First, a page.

The study cohort was predominantly Caucasian and of Danish descent, which limits the generalisability of these finding to the wider population.1
Did statin use introduce a ‘healthy user’ bias in this study?
The results of the study could have been biased if statin users had ‘increased health awareness’, reflected in more medication usage, which may have improved cancer outcomes, or increased cancer screening leading to earlier diagnosis. Adjustment for tumour size in the analysis was introduced in an attempt to correct for this latter bias.
The frequency of smoking was also not taken into account. Since it is possible that people taking statins to reduce cardiovascular risk may also have reduced their smoking frequency, this may have biased the results with respect to mortality rates from smoking-related cancers.
In addition, to adjust for differences in the medical history of patients with cancer in order to avoid a ‘healthy-user’ bias, the nested 1:3 matched analysis was repeated with propensity-score matching, and the results were similar to those of the full cohort analysis. The nested 1:3 propensity-score-matched study also showed a reduction in all-cause mortality and death from cancer-related causes (reported as sub-analyses for different daily doses of statin); however, statin use was no longer associated with increased cardiovascular mortality. Similar to the previous analysis, a dose-dependent relationship between statin used and reduced cancer-related mortality was not shown.1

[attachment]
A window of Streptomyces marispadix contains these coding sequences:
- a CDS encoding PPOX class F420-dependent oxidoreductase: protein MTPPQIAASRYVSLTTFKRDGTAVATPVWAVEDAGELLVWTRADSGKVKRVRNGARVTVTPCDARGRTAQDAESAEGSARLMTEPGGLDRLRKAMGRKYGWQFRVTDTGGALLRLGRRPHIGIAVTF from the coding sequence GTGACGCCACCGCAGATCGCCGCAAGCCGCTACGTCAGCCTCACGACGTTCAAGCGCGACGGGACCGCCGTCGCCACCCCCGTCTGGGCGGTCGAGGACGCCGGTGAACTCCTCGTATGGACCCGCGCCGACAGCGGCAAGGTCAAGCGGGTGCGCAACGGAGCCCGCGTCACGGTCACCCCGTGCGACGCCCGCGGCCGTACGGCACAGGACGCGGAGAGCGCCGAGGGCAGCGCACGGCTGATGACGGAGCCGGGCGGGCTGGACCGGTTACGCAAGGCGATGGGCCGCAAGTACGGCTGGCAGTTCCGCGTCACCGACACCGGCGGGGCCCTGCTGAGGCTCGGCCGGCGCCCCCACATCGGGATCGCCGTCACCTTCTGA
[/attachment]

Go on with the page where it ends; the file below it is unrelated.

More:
This large retrospective observational study in a predominantly Caucasian Danish population showed that people who regularly took statins before and after they were diagnosed with cancer had reduced all-cause mortality and cancer-related mortality.1 The extent to which these results reflect a potentially ‘true’ statin effect in reducing cancer-related mortality remains uncertain. Confounding factors not addressed in the study, such as general health and lifestyle factors (including smoking and alcohol consumption) may have differentiated the people taking statins from those who did not, and the influence of these factors on mortality requires further investigation.
Since the effect of statin use on cancer-related mortality may influence clinical decisions about prescribing statins, especially in people diagnosed with cancer, prospective controlled clinical trials are required to further investigate this potential effect.
- Nielsen SF, Nordestgaard BG, Bojesen SE. Statin use and reduced cancer-related mortality. N Engl J Med 2012;367:1792–802. [PubMed]
- Baigent C, Blackwell L, Emberson J, et al. Efficacy and safety of more intensive lowering of LDL cholesterol: a meta-analysis of data from 170,000 participants in 26 randomised trials. Lancet 2010;376:1670–81. [PubMed]